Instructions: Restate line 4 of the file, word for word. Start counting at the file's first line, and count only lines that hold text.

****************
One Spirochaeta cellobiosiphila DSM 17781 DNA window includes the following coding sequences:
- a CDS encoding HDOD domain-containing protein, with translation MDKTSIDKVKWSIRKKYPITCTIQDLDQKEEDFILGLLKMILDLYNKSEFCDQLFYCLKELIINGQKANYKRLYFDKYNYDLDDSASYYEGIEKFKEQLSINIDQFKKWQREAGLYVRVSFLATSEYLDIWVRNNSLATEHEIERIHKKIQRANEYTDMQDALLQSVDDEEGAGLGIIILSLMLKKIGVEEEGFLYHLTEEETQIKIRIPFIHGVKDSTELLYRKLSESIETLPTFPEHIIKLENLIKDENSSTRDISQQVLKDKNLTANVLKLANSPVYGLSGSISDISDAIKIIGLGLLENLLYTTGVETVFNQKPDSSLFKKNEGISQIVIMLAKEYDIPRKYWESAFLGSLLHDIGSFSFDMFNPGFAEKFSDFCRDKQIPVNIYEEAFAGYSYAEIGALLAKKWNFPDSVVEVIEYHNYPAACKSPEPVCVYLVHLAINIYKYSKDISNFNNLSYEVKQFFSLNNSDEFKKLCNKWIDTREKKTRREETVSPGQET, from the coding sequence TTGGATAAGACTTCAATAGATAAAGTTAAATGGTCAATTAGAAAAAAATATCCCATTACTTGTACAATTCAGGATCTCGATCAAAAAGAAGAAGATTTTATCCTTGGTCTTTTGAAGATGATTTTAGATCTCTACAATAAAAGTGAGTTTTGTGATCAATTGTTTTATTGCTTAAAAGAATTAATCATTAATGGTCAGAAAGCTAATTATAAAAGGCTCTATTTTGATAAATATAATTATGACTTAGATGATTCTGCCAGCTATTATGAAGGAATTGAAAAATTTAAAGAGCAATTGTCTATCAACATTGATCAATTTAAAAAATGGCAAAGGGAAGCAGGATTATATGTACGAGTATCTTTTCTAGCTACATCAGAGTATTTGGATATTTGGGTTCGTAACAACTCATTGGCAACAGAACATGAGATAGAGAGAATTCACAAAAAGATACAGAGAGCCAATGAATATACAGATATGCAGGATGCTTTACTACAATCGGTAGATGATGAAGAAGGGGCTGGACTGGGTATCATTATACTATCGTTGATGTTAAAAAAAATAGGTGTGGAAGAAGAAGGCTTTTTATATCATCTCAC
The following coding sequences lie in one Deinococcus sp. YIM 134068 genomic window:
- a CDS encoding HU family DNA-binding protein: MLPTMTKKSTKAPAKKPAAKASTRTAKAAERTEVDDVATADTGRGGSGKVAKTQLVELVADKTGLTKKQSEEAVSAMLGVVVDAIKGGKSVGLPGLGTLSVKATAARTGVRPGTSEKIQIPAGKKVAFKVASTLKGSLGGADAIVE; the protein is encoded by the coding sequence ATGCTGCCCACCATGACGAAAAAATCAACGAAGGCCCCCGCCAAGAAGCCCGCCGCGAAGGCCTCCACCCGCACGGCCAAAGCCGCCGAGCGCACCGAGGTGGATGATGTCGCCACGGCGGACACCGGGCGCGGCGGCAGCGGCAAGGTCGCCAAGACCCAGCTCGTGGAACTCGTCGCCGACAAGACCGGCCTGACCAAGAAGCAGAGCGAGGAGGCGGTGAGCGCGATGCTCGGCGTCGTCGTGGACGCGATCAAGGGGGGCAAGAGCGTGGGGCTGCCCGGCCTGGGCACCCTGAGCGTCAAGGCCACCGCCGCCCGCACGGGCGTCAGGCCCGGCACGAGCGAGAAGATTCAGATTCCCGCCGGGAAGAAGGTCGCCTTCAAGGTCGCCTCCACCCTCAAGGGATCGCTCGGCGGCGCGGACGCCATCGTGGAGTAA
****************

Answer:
- a CDS encoding HU family DNA-binding protein: MLPTMTKKSTKAPAKKPAAKASTRTAKAAERTEVDDVATADTGRGGSGKVAKTQLVELVADKTGLTKKQSEEAVSAMLGVVVDAIKGGKSVGLPGLGTLSVKATAARTGVRPGTSEKIQIPAGKKVAFKVASTLKGSLGGADAIVE; the protein is encoded by the coding sequence ATGCTGCCCACCATGACGAAAAAATCAACGAAGGCCCCCGCCAAGAAGCCCGCCGCGAAGGCCTCCACCCGCACGGCCAAAGCCGCCGAGCGCACCGAGGTGGATGATGTCGCCACGGCGGACACCGGGCGCGGCGGCAGCGGCAAGGTCGCCAAGACCCAGCTCGTGGAACTCGTCGCCGACAAGACCGGCCTGACCAAGAAGCAGAGCGAGGAGGCGGTGAGCGCGATGCTCGGCGTCGTCGTGGACGCGATCAAGGGGGGCAAGAGCGTGGGGCTGCCCGGCCTGGGCACCCTGAGCGTCAAGGCCACCGCCGCCCGCACGGGCGTCAGGCCCGGCACGAGCGAGAAGATTCAGATTCCCGCCGGGAAGAAGGTCGCCTTCAAGGTCGCCTCCACCCTCAAGGGATCGCTCGGCGGCGCGGACGCCATCGTGGAGTAA